Dog Days begins with a quote from Sir Arthur Conan Doyle's Hound of the Baskervilles. One of my favorite stories as a kid.

It's 1983 and the Gulf Coast is in the wake of Hurricane Alexis and a shrimp boat has wound up in an old Pecan tree at the end of the road.  There are people aboard, dead people, eaten dead people.

Mark's dad, Wes, is a police officer with the Houston K-9 division, his dad's canine partner, Max, lives with the family which also includes his mom, who is a pediatrician.

The best way to describe this story and McKinney's writing style is that it's real. Real people in believable situations and from there the tension just builds.

I also enjoyed how the author made his ten-year old hero a reader.  Great line, "But as I read about Tarzan's battles with Kerchak, a real battle, and one far more savage, was raging down the street.  The real horror of that summer was just beginning."

Great story with some definite "Oh, Wow!" moments.

This special edition is available now as a hardcover, a paperback, and e-book through

Highly recommended.

Thursday, July 10, 2014

Ghost Heart - by Weston Ochse and Yvonne Navarro - A YA adventure in the Badlands

4 of 5 Stars     Review copy

Husband and wife writing team, Weston Ochse and Yvonne Navarro, have produced something very special with Ghost Heart.  At the center of the story is a very cool kid, a couple of ghost/imaginary friends and his German Shepherd, Kubla Khan.

Ghost Heart is a YA novel and is truly geared to that younger audience.  I enjoyed this so much that by the time I was half-way through, I knew I was going to add this to my ten-year-old grandson's Summer reading list.  I think he'll really like this foray into the world of ghosts and witches.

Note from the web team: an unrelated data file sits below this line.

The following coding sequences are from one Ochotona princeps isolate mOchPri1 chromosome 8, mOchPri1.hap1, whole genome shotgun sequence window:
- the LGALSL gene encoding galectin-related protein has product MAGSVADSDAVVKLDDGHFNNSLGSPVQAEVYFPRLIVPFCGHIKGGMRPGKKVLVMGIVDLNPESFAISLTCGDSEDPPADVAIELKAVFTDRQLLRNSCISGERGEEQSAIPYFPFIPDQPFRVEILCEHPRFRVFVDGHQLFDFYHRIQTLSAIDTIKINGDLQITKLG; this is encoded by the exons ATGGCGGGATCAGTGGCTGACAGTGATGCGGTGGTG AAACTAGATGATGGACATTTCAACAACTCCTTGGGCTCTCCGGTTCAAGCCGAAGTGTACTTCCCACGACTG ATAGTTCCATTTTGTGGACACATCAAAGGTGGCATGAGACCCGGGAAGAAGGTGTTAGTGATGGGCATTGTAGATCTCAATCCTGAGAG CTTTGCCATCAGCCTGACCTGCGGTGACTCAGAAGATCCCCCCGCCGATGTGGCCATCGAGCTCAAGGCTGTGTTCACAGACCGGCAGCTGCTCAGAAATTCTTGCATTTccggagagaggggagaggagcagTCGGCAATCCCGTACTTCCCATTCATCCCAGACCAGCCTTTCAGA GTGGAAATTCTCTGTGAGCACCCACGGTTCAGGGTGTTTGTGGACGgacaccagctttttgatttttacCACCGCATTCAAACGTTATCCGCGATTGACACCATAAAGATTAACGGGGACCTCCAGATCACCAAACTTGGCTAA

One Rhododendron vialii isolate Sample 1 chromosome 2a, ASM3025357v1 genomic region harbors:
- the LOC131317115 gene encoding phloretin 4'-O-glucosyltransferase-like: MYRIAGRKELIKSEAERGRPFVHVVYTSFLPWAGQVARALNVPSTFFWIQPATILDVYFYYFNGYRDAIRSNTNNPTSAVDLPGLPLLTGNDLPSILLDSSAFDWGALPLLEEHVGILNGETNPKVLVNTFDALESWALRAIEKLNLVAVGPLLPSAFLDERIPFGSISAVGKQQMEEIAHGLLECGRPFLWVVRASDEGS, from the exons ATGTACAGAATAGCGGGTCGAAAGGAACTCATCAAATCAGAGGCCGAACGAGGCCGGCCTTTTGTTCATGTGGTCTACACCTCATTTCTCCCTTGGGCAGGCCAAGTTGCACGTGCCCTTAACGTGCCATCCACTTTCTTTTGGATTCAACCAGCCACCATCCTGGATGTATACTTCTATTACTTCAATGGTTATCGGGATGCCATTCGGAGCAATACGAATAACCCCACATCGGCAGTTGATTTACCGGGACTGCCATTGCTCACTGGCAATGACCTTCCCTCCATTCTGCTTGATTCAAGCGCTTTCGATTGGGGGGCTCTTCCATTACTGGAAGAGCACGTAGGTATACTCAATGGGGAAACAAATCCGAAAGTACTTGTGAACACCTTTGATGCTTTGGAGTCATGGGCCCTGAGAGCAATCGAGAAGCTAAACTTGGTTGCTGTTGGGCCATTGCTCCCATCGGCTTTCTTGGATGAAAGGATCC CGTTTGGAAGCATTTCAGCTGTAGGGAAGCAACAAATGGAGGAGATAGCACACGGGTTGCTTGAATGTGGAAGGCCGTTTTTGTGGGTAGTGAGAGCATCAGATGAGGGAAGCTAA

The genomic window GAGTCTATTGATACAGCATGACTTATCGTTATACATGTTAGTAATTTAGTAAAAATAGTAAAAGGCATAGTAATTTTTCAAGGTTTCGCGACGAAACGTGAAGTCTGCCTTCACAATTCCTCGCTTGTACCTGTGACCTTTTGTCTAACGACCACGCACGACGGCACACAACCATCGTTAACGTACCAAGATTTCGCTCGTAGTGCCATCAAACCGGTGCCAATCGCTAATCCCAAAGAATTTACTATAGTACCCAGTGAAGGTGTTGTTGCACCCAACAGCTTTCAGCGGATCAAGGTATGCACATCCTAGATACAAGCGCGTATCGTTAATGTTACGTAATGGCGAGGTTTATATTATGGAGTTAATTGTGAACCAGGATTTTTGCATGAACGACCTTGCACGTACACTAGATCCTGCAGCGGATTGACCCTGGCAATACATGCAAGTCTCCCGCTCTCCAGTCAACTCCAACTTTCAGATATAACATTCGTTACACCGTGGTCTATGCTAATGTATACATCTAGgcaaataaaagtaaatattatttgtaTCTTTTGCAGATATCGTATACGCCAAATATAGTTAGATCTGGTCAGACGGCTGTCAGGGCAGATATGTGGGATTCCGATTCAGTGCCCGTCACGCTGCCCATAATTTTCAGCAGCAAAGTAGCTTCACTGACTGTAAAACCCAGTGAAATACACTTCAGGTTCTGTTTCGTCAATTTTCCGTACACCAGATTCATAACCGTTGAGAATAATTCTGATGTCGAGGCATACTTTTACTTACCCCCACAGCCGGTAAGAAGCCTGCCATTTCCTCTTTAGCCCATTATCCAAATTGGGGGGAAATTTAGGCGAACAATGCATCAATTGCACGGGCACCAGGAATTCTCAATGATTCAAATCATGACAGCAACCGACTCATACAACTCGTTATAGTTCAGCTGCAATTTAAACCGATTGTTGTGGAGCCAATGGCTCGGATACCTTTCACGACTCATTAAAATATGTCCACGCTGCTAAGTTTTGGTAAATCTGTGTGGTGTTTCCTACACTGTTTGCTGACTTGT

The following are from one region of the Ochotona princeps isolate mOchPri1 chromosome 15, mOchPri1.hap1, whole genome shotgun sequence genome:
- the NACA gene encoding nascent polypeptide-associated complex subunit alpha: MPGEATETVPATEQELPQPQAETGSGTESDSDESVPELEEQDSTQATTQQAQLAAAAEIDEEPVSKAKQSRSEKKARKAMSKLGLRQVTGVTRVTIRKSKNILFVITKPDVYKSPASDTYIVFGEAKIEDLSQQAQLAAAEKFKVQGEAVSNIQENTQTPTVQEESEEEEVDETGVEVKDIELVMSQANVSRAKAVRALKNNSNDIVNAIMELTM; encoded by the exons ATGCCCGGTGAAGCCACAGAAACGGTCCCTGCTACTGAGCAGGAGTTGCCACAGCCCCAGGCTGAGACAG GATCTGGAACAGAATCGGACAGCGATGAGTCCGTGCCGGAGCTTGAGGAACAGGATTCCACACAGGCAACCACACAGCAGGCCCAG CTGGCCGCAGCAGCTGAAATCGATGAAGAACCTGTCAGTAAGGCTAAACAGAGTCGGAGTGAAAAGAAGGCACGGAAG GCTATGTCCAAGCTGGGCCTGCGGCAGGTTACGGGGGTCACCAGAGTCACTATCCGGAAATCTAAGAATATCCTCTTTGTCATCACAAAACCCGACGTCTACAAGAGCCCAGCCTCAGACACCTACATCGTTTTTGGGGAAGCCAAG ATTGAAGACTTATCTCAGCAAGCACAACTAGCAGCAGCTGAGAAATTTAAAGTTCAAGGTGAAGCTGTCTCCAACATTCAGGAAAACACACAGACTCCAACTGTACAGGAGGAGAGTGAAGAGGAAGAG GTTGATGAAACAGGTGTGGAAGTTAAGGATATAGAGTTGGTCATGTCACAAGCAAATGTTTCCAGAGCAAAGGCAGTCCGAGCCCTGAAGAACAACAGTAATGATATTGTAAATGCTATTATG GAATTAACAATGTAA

The story begins with Matt Cady playing cowboys and Injuns with his constant companion, Kubla Khan. The interaction is playful and real and is watched over by Jacket, his Guardian Spirit and Raison who is the Guardian Spirit of the teenage girl next door, Reggie, who now longer believes in such things.

When Reggie runs away, Matt joins her and it's the start of a great adventure involving bikers, fortune tellers, a giant, the Christmas Witch, vampire kittens and the ghosts of Wild Bill Hickok and Calamity Jane and a quest for the War Shirt of Crazy Horse.  All in the hopes of keeping his parents from getting a divorce.

In addition to a rip roarin' adventure there are some solid life lessons mixed in with this story that make it perfect for the Young Adult reader and anyone who wants to feel young again.

Ghost Heart  is available in both paperback and for the Kindle from Dark Regions Press through  If you have Amazon Prime, you can read it for FREE through the Kindle Owner's Lending Library.